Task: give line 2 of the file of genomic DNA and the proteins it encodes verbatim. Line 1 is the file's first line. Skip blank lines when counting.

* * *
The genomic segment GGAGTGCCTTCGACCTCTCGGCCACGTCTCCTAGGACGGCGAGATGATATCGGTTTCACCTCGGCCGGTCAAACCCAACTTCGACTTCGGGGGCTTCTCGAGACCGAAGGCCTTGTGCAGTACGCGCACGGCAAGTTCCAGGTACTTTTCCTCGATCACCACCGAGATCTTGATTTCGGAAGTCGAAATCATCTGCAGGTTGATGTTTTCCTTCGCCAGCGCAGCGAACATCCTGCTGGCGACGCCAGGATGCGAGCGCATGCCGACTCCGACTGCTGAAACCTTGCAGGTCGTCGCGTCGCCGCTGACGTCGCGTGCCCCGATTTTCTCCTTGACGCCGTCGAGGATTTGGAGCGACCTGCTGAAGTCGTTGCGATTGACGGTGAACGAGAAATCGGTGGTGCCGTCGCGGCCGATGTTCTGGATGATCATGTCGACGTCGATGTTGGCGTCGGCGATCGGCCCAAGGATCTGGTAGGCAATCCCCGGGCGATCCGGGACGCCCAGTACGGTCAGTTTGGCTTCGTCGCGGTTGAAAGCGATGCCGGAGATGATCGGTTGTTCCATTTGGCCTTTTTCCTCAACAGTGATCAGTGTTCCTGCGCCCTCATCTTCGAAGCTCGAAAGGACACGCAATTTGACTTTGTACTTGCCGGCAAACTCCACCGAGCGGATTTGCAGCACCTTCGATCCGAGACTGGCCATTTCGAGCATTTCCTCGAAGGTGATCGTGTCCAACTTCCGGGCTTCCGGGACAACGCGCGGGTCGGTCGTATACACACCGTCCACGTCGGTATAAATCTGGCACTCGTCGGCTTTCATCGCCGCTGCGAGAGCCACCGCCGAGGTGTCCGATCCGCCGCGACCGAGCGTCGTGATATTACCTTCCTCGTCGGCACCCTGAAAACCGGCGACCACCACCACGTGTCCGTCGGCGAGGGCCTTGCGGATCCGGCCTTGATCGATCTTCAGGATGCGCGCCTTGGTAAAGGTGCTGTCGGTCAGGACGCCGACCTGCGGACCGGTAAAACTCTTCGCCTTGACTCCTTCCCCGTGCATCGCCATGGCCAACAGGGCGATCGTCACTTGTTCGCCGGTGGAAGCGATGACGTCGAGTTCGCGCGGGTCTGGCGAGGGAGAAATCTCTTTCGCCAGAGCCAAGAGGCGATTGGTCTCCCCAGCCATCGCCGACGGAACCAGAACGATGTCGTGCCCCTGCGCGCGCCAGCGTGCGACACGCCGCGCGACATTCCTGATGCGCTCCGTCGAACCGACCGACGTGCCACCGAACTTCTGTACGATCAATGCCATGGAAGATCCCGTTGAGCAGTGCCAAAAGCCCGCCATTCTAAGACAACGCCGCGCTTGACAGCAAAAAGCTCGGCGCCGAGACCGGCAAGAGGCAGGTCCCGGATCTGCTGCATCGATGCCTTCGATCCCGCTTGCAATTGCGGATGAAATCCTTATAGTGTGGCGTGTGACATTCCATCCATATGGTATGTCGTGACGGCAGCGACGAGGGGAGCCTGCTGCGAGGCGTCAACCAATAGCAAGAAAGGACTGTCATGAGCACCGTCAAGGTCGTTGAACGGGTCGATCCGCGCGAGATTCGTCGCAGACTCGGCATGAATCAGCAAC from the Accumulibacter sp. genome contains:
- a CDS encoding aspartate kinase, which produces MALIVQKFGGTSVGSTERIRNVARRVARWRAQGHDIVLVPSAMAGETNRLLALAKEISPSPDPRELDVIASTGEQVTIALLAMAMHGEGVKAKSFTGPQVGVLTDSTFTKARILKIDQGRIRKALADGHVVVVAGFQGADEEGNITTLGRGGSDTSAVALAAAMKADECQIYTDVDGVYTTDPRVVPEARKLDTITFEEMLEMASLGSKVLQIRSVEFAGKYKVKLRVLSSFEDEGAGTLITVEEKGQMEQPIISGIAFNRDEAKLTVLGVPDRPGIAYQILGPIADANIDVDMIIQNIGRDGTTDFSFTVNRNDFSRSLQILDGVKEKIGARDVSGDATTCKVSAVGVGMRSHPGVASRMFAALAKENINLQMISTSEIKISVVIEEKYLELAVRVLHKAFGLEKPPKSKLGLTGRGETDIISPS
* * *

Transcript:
- a CDS encoding aspartate kinase, which produces MALIVQKFGGTSVGSTERIRNVARRVARWRAQGHDIVLVPSAMAGETNRLLALAKEISPSPDPRELDVIASTGEQVTIALLAMAMHGEGVKAKSFTGPQVGVLTDSTFTKARILKIDQGRIRKALADGHVVVVAGFQGADEEGNITTLGRGGSDTSAVALAAAMKADECQIYTDVDGVYTTDPRVVPEARKLDTITFEEMLEMASLGSKVLQIRSVEFAGKYKVKLRVLSSFEDEGAGTLITVEEKGQMEQPIISGIAFNRDEAKLTVLGVPDRPGIAYQILGPIADANIDVDMIIQNIGRDGTTDFSFTVNRNDFSRSLQILDGVKEKIGARDVSGDATTCKVSAVGVGMRSHPGVASRMFAALAKENINLQMISTSEIKISVVIEEKYLELAVRVLHKAFGLEKPPKSKLGLTGRGETDIISPS